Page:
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Back To The Egg Original recording remastered


Price: £57.74
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£57.74 Only 1 left in stock. Dispatched from and sold by thebookcommunity.

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Frequently Bought Together

Back To The Egg + London Town: The Paul McCartney Collection + Venus and Mars [VINYL]
Price For All Three: £120.07

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Product details

  • Audio CD (9 Aug. 1993)
  • Number of Discs: 1
  • Format: Original recording remastered
  • Label: Parlophone/EMI
  • ASIN: B00000721D
  • Other Editions: Audio CD  |  Audio Cassette  |  Vinyl  |  MP3 Download
  • Average Customer Review: 4.3 out of 5 stars  See all reviews (25 customer reviews)
  • Amazon Bestsellers Rank: 45,801 in Music (See Top 100 in Music)

1. Reception
2. Getting Closer
3. We're Open Tonight
4. Spin It Out
5. Again And Again And Again
6. Old Siam, Sir
7. Arrow Through Me
8. Rockestra Theme
9. To You
10. After The Ball/Million Miles
11. Winter Rose/Love Awake
12. The Broadcast
13. So Glad To See You Here
14. Baby's Request
15. Daytime Nightime Suffering
16. Wonderful Christmastime
17. Rudolph The Red-Nosed Reggae

Product Description

I will ship by EMS or SAL items in stock in Japan. It is approximately 7-14days on delivery date. You wholeheartedly support customers as satisfactory. Thank you for you seeing it.

Customer Reviews

4.3 out of 5 stars
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Most Helpful Customer Reviews

16 of 16 people found the following review helpful By A Customer on 13 May 2002
Format: Audio CD
Contrary to popular belief, Paul was the rock musician in Beatles, even if John was more of a rocker in attitude. He wrote Sgt. Pepper's, Helter Skelter, Lady Madonna, Back in the USSR, to mention a few. Knowing that, the sound and feel of Back to the Egg shouldn't be so surprising. Because this is hard, heavy and fat rock 'n roll. One might get decieved by the sheer pop of Getting Closer, but the brutal riffs and vocal of Spin It On soon takes you into a somewhat harder and darker terrain.
The laid-back softness of London Town are completely absent, and even in the ballads, you can sense an edge of rusty metal in Paul's voice.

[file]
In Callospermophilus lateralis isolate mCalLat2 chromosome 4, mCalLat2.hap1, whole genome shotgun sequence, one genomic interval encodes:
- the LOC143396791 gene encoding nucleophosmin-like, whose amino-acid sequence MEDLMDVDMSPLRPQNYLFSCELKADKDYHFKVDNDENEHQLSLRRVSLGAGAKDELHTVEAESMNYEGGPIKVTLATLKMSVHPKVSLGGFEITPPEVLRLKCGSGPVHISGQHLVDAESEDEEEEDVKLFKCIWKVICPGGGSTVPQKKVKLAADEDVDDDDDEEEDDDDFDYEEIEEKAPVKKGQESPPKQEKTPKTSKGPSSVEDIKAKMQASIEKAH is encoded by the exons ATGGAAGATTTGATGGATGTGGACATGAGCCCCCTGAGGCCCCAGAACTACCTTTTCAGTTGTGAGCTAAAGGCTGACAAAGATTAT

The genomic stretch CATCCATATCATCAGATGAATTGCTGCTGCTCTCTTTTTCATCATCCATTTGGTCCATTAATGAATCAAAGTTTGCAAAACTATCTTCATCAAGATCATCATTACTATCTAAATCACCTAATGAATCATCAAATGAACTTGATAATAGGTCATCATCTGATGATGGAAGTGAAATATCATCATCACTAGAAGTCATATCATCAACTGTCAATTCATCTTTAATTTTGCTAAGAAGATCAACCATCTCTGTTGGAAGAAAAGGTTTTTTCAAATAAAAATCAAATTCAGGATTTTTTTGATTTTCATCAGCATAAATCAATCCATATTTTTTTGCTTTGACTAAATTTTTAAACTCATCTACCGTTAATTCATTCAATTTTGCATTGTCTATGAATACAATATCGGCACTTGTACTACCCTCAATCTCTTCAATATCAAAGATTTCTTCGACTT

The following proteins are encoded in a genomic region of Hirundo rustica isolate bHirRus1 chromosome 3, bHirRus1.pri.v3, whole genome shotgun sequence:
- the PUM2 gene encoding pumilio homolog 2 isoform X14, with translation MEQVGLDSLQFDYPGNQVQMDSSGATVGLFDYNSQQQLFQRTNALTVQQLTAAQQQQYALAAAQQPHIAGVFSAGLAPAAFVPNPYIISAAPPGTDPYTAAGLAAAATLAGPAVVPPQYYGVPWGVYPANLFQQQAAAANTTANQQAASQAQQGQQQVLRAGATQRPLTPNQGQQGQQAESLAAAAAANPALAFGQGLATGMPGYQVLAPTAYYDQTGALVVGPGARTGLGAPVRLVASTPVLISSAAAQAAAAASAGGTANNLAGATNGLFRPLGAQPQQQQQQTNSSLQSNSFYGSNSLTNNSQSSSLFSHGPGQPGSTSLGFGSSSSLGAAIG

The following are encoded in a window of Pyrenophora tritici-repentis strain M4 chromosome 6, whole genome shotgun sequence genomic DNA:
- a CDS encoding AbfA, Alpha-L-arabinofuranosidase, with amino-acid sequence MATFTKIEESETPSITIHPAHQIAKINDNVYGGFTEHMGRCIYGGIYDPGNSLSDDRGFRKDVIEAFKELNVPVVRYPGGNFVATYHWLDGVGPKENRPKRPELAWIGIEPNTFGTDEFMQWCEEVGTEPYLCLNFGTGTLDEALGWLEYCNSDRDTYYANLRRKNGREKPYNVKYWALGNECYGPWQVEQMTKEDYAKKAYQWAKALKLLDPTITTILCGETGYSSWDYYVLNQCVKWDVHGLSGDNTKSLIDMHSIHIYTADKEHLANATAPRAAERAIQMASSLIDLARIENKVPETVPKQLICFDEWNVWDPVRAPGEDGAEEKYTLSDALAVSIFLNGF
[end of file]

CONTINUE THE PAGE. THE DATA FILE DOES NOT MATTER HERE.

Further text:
Wings showed a lot of strength with this recording, but it was a far cry from the sales it deserved. As of now, it stands out like a gem in the Wings-catalogue, perhaps even surpassing the classic Band on the Run.
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6 of 6 people found the following review helpful By A Customer on 29 April 2005
Format: Audio CD
This is one of the best Paul McCartney and Wings albums which brings new energy, sound and originality. It does not deserve the criticism it was subjected to by some reviewers.
"I Am Getting Closer", "Spin It On" and "Rochestra Theme" are truely original rock-n-roll tracks. "We're Open Tonight", "Winter Rose" and "Baby's Request" are beautiful ballads. Paul McCartney demonstrates here again what a superb song-writer he is.
In my opinion, his best songs in the post-Beatles era in terms of originality of the sound and melody, were written when he was a part of Wings (except "Tug of War" and "Pipes of Peace").
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15 of 16 people found the following review helpful By Mr. G. Johnston on 23 July 2004
Format: Audio CD
I don't want to reiterate what other reviewers have already said but I thought I would mention that this has always been my favourite McCartney/Wings album.
I well remember buying this at 'Woolies' in Carlisle in the Summer of 1981 in one of their bargain bins for the princely sum of 99p (only 12/13 & I had just enough pennies!) & I still listen to this album on a regular basis (although I bought a CD version in '91).I've always said that if you can still listen to & enjoy an album many years down the line then there must be something good about it...as already discussed by the other reviewers.